PHOTO: Fluff enjoying his favorite tree root, July 2016. One deep blue eye, half asleep.
I called him Fluff, which was a nickname. "Fluff Guy" sometimes. His occupation, among other things, was to convert ordinary matter into the purest fluff, a task he performed with exceptional skill. So if I had to print out his full name on a birth certificate, it would likely read: Fluff Converter.
Nomenclature perhaps too formal for daily use.
Tricia and I discovered him in my first workshop. He and I and a raccoon and a colony of bats all shared an abandoned house positioned exactly one long extension cord away from our tiny cabin in the woods near Frenchtown.
We knew about the bats, based upon piles of guano and rustling in the walls and ceiling whenever we walked around on the second floor. My guitar shop was on the first floor, chosen primarily because there was less likelihood of the water damaged floorboards giving way beneath my feet, and more importantly because I could staple clear plastic over the window and door to keep some heat in the room when temperatures reached the low twenties.
I was building Halie's Orchid bass that moment, just prior to considering making a perhaps leap into lutherie as an occupation. At the time, working in a bat-shit-infested-ruin seemed a more enticing option than putting my Masters to use as an elementary school teacher.
The human mind never ceases to amaze.
Tricia had the advantage of entering the building without earplugs (I always wear them while working) so she detected a creature of some size knocking about on the upper floor. Investigation proved it to be an emaciated skittish wreck of a cat, taking refuge in insulation inside a collapsed wall. It took a few days and bowls of homemade chicken soup to coax him close enough for detailed inspection.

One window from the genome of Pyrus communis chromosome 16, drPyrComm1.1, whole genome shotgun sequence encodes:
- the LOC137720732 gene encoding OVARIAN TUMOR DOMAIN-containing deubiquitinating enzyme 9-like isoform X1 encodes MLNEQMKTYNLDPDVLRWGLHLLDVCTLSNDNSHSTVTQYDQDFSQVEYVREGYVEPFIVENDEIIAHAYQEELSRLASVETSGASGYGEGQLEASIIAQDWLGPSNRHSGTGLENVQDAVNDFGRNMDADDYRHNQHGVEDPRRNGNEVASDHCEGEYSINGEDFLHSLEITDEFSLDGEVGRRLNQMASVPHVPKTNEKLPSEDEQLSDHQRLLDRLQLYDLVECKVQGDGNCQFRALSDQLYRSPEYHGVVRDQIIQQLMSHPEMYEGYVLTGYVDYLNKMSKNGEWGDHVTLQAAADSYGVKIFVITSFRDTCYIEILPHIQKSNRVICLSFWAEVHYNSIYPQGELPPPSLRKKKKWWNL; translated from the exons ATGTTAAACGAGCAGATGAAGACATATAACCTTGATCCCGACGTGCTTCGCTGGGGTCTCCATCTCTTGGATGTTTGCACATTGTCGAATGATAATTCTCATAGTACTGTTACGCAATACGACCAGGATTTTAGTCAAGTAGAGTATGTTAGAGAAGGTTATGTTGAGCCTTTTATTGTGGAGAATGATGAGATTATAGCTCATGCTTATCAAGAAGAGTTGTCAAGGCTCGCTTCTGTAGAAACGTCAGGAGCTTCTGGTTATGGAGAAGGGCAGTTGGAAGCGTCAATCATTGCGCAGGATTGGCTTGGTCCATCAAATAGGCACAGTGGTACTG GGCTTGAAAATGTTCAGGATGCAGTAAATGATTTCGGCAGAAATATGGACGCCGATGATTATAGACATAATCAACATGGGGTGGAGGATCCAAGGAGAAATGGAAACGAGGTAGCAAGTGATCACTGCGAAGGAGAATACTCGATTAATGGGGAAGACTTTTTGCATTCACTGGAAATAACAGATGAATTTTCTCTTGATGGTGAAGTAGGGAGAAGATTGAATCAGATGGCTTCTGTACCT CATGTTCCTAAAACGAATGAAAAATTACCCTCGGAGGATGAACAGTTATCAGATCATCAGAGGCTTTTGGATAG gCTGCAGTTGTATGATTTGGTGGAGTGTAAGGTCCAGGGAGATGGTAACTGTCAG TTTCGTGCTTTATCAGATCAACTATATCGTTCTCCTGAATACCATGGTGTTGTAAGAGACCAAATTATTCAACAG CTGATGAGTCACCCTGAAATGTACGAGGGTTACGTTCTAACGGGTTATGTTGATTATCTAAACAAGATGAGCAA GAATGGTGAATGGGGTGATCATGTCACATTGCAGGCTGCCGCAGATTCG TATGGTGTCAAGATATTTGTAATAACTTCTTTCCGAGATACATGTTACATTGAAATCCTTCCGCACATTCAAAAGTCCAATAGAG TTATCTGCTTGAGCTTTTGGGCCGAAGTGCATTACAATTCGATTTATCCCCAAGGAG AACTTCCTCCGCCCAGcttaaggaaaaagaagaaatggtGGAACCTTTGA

Matted fur. Left eyeball deflated and lifeless in an empty socket. Infected, maggots. Raccoon fight. Front canines missing, gums rotted. He stood swaying on his feet, wanting to be friends, barely able to stand.
"Can we please keep him?" she asked me, breathlessly.
Josie the dog was unconvinced. Cats were an alien species, more closely aligned with "prey" rather than "pack" — and undivided time and attention from her people was highest on the list of preferred activities. She disdained this unfortunate visitor who stayed on day after day.
Fluff was undeterred. He fell instantly in love with Josie. When she returned from one of our woods runs, drenched, muddy, panting, to collapse into her dog bed, he casually sauntered over and curled up by her belly, grooming Josie's fur so as not to soil his own precious fluff. At first she staggered to her feet, disgruntled, to relocate near the door. After a few weeks, one and a half pairs of eyes from their combined fur pile tracked us as we wandered about the cottage, doing our caffeinated people dance.
Tricia made the difficult decision today. My heart broke more than a little, I truly loved him, a best friend for almost ten years.